Skip to main content

Lies and Campaign Advertising

Negative campaign ads are good for us. Despite our claims that we detest them, research shows we eat them up.

While Americans say they don’t like negative campaign advertising — in a 2000 Gallup poll, 60 percent said “negative” ads had no place in a political campaign — observers like Chuck Todd, political director of NBC News, insist that “the negative ad is a necessary reality that actually does our democracy some good.”

Many political scientists, like John Geer of Vanderbilt University, agree. “Many pundits view negative ads as counterproductive, but nothing could be further from the truth,” Geer says. “Attack ads contain more substantive information than positive ads.”

As voters in a large number of crucial presidential primary states prepare to cast their ballots, does this mean that negative campaign commercials should be added to the list of things — like tofu and ab crunches — that scholars and the media say are good for us but that we just can’t seem to develop a taste for?

It turns out that when the terms are defined more precisely, we have a higher tolerance for negative ads than we realize. According to Geer and his colleague Deborah Jordan Brooks of Dartmouth College, the academic definition of negative campaigning has traditionally meant merely that an ad or other campaign message focuses on the candidate’s opponent rather than on the candidate. But the general public has a considerably different view: In the Gallup poll, only 20 percent of the respondents considered it an example of negative campaigning to discuss an opponent’s position on issues like military spending or education. Framed in the academics’ terminology, that means 80 percent could tolerate issues-oriented negative campaigning.

Talking about an opponent’s extramarital affairs, by contrast, was considered off base: More than three-quarters of those polled considered that an example of negative campaigning. Such sentiments explain to a large degree the heavy criticism of an attack ad on then-Rep. Harold Ford Jr. of Tennessee in his 2006 bid for a U.S. Senate seat, which suggested sexual dalliances on his part (racial overtones were also prominent, with a flirtatious white woman claiming she met the unmarried, black Ford “at the Playboy party”).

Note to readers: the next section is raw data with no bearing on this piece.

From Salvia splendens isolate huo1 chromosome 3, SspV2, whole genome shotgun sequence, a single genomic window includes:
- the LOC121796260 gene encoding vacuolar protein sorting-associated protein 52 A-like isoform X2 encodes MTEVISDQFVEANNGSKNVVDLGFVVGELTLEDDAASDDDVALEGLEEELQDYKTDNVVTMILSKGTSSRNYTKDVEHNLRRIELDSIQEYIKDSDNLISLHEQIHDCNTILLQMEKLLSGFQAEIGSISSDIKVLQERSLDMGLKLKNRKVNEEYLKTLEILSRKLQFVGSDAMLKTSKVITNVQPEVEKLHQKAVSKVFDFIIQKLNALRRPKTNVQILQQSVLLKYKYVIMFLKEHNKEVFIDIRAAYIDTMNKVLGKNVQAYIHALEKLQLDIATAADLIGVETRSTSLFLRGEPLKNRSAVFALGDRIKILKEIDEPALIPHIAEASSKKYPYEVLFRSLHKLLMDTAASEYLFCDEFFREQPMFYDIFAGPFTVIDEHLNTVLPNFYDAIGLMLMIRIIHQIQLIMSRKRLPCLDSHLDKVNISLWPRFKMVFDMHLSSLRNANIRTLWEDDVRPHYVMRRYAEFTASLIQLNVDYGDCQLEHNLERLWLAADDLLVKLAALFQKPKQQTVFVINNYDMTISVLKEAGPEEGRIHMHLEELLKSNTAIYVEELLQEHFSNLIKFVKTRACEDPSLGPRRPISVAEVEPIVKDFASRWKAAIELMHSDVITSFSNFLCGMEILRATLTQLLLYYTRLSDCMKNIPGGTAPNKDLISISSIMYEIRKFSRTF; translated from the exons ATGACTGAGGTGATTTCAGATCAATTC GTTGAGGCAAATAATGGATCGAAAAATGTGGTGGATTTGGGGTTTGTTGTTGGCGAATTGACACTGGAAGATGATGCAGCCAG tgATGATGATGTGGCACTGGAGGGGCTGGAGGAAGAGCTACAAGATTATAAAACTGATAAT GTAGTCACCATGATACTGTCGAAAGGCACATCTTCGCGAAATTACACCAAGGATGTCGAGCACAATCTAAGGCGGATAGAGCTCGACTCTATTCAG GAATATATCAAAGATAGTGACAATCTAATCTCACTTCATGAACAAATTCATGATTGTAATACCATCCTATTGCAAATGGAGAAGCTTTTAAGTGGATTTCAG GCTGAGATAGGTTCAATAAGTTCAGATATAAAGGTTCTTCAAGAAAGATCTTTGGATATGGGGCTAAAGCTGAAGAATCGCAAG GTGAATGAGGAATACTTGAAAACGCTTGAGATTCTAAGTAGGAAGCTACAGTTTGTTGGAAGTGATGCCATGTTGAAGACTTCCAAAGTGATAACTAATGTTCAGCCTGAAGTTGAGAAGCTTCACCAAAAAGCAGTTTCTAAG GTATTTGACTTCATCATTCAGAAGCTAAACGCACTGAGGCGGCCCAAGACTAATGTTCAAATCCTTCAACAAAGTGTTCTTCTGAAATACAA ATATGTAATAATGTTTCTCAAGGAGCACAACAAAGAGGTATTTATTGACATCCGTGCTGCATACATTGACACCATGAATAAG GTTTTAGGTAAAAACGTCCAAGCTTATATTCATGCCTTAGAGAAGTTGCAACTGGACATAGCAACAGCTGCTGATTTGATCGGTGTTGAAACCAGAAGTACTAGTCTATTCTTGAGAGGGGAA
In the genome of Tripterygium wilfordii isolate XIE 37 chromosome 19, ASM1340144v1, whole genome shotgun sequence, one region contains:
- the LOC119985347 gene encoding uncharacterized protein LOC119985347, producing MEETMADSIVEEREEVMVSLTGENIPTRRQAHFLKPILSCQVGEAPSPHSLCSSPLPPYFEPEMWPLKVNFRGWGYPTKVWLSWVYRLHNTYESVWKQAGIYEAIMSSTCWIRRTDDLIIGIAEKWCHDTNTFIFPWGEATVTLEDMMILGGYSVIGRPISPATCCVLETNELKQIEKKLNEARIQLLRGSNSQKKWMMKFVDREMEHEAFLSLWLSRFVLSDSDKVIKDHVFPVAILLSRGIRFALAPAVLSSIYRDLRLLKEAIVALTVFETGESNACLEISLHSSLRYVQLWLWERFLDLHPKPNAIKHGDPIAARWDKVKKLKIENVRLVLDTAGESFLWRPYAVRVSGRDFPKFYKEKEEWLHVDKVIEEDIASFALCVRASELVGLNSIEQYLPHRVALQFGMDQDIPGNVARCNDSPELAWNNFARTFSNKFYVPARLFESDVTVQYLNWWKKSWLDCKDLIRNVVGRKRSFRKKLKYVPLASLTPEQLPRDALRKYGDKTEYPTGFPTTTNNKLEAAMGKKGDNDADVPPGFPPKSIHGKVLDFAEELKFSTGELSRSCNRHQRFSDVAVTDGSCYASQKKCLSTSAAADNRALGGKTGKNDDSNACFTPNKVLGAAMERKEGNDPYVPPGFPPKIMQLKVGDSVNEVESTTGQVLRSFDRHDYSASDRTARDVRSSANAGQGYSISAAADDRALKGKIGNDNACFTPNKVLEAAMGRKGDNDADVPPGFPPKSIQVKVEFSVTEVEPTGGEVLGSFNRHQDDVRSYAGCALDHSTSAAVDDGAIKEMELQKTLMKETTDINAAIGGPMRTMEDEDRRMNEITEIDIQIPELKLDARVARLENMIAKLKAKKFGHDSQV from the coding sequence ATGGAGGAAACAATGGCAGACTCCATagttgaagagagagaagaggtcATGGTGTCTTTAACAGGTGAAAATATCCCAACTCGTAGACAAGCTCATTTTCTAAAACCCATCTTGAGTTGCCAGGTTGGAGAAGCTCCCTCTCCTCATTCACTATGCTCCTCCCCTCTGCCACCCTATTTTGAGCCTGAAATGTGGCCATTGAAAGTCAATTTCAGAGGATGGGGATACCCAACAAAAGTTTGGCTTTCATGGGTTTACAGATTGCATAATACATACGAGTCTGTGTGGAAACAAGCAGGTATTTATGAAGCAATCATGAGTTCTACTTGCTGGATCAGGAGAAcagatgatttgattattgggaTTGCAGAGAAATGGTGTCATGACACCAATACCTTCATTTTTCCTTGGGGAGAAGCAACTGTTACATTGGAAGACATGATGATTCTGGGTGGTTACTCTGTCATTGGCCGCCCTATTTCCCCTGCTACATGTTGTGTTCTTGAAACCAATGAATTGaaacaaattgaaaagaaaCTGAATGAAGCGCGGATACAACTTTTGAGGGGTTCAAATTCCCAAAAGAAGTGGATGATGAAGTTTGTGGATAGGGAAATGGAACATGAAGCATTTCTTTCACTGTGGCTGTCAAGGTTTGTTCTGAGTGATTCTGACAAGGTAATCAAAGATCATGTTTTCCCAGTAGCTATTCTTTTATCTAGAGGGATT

Watch the Ford attack ad:

Media coverage doesn’t exactly clear up the question of what constitutes a negative ad. Dan Balz of The Washington Post, while averring that “there were some [negative ads] in the Republican race in Iowa,” says negative ads have been “mostly missing in action this year.” But in the view of The Boston Globe’s Peter S. Canellos, “Negative campaigning … defined the Republican race” leading up to the Iowa caucuses.

In The New York Times, Jim Rutenberg and Kate Zernike write that “every campaign cycle … seems to begin with the promise of an uplifting, mutually respectful debate of the issues, only to devolve into character attacks and distortions, and for good reason: negative ads work.” But Vanderbilt’s Geer doesn’t see attack ads and issue debates as mutually exclusive. “Positive ads are less likely to be about issues, less documented in their claims and far more vague than negative ads,” he told “Those who want issue-oriented campaigns should in fact see much merit in negative ads.”